When the rest of the polity and civil society was looking at the abridgement of the powers of the Executive President on other aspects of constitutional governance, and/or at the withdrawal of Rajapaksa’s 18-A facilitated removal of two-term upper-limit for an incumbent to contest the presidency, Wickremesinghe was quietly at work on the other side. He ensured, even when Sirisena was keeping his eyes open, that the constitutional provision empowering the President to sack a Prime Minister at will, was taken off the statute book.
Bad in law
Yet, Team Ranil did not seem to have learnt enough while drafting 19-A. As Prime Minister, Wickremesinghe had also faced a President proroguing Parliament, once earlier, but did not provide for such an eventuality in 19-A. He and many others in the present Parliament were around then, again, when CBK as President prorogued Parliament. Then, as now, there were submissions and arguments that the President did not have unilateral powers in the matter.
The year was 2003, and Speaker Joseph Michael Perera held that the President’s order proroguing Parliament was bad in law. Today, Speaker Karu Jayasuriya has been called upon to decide on the matter, and he has hinted at the way he may act, or react to the presidential order. Better still, he has a precedent from living memory, which no one sought to challenge, no one attempted to alter. It was pre-19-A, and the limits and limitations of the Executive Presidency with the so-called ‘sky-high powers’ remained exposed!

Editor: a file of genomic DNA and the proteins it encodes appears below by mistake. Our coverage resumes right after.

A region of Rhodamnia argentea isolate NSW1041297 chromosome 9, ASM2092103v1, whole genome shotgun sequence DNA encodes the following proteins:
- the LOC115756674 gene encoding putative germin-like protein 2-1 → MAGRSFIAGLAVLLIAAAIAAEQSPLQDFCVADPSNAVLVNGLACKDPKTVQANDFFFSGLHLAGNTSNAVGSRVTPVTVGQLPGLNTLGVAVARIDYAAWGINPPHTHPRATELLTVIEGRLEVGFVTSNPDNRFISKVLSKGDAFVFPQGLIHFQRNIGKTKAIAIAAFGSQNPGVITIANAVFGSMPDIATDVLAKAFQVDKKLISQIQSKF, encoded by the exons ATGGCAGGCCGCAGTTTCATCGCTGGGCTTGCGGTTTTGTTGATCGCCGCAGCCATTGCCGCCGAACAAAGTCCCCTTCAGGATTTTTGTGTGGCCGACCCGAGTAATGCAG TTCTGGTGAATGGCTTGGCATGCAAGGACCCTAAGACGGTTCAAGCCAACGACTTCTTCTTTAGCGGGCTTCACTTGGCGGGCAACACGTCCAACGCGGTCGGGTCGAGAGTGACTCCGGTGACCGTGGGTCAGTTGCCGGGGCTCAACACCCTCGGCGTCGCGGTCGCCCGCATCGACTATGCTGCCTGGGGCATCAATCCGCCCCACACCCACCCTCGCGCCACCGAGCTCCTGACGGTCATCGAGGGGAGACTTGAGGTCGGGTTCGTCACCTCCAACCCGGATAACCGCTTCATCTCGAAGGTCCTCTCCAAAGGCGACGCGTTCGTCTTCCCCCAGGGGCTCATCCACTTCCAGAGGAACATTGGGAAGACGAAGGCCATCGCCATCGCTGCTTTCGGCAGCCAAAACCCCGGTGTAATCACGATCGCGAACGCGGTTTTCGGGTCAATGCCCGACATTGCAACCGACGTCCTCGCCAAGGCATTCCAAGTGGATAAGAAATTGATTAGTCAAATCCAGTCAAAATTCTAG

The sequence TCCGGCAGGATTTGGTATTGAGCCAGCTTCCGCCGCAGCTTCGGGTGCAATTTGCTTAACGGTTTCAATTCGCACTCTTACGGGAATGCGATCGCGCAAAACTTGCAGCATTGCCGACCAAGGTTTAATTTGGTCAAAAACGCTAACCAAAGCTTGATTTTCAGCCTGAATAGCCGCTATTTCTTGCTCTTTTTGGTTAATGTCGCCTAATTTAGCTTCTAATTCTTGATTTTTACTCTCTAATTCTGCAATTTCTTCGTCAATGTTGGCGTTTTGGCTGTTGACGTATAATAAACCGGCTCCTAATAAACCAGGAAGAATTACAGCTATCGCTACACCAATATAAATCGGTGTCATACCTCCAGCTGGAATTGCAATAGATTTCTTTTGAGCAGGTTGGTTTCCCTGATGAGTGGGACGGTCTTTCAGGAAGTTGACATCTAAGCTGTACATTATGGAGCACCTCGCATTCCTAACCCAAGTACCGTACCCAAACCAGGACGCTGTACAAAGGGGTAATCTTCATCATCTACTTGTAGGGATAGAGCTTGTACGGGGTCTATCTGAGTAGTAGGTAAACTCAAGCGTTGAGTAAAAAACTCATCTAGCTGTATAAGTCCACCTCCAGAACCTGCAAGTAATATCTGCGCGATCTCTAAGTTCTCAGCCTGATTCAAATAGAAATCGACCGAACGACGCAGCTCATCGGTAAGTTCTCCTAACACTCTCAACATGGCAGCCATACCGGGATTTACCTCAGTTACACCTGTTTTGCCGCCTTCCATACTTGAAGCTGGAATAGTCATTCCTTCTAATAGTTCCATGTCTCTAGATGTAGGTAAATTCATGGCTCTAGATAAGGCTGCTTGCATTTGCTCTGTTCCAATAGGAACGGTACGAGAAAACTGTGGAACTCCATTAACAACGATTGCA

Despite Rajapaksa naming names for various ministries, and Sirisena promptly swearing them in, the huge gap in numbers, and the non-participation of the SLPP-JO team in the Government, has raised questions about the numbers game. It is inconceivable that the Sirisena-Rajapaksa team started it all without doing their basic arithmetic. If it were so, they better go!
If nothing else, Rajapaksa had proved to be a past-master in engineering defections from the UNP especially. After becoming President in 2005, he got 20 UNP parliamentarians cross over without hitch. He even restricted the intake, and for a specific reason. With this, Rajapaksa also ensured that Sri Lanka’s GOP, especially his ‘friend-and-foe’ Wickremesinghe did not have to lose the Leader of the Opposition status to the Government party in the JVP.
Translated, it meant that Rajapaksa’s SLFP wanted the national battle left to the ‘Big Two’ for all time to come, if he could help it! Today, when the 16-member Tamil National Alliance (TNA) and group boss R Sampanthan are identified for the job of the ‘Leader of the Opposition’, then political egos, more than ethnic egos, are hurt. Whatever be the consequences of the present confusion, Sampanthan may have to end up making way for a new ‘Leader of the Opposition’.
At the same time, on the other side of the fence, Team Wickremesinghe, starting with the man himself, has been claiming that they have the numbers, but have not shown them up. If they do not show up at the promised public rally on Tuesday, then there may be trouble for and within the UNP even as the party ‘Prime Minister’ is battling heavy odds.